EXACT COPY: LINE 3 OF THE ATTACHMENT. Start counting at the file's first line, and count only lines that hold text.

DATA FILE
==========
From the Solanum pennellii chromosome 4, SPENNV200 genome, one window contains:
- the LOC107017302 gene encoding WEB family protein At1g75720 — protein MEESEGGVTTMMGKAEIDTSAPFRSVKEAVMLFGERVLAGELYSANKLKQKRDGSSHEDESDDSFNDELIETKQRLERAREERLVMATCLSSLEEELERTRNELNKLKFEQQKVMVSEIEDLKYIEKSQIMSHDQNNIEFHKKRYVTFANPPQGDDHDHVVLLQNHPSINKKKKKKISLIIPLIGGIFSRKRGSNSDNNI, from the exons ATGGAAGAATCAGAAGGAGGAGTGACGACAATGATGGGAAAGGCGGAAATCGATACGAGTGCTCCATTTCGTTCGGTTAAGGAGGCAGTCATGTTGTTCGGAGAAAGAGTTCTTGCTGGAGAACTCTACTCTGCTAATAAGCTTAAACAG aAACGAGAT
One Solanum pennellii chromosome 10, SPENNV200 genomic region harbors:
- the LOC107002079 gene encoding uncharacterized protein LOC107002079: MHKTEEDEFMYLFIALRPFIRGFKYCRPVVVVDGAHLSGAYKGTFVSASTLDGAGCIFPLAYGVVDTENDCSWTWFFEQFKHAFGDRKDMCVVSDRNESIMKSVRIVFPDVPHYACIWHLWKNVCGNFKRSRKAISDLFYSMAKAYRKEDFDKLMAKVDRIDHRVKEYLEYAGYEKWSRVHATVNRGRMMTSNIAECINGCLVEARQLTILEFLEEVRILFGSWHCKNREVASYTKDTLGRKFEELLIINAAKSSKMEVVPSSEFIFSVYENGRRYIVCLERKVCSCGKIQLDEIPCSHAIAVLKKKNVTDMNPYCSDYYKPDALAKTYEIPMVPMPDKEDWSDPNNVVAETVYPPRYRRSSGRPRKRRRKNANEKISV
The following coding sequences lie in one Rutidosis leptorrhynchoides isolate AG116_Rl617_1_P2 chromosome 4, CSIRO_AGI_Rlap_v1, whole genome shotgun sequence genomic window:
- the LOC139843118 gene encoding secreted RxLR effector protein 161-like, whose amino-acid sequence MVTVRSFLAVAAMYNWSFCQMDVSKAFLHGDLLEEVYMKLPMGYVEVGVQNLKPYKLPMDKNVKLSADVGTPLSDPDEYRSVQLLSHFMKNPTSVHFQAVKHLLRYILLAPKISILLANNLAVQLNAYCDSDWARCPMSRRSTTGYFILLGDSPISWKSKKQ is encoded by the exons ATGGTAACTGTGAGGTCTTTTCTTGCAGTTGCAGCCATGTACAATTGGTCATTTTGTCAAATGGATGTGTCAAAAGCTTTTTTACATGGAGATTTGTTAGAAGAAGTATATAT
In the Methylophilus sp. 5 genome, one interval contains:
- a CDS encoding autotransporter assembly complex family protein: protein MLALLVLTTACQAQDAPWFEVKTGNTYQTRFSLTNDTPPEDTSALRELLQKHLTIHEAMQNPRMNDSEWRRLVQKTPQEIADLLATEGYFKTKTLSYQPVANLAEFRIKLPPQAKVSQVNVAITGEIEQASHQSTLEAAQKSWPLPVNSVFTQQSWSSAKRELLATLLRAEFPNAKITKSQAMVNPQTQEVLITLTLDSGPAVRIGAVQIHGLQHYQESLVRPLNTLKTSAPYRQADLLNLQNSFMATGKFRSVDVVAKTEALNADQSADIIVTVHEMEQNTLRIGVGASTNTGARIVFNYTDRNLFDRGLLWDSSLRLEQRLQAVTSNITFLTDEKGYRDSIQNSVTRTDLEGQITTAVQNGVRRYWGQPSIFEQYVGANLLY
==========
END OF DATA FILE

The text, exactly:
One Solanum pennellii chromosome 10, SPENNV200 genomic region harbors: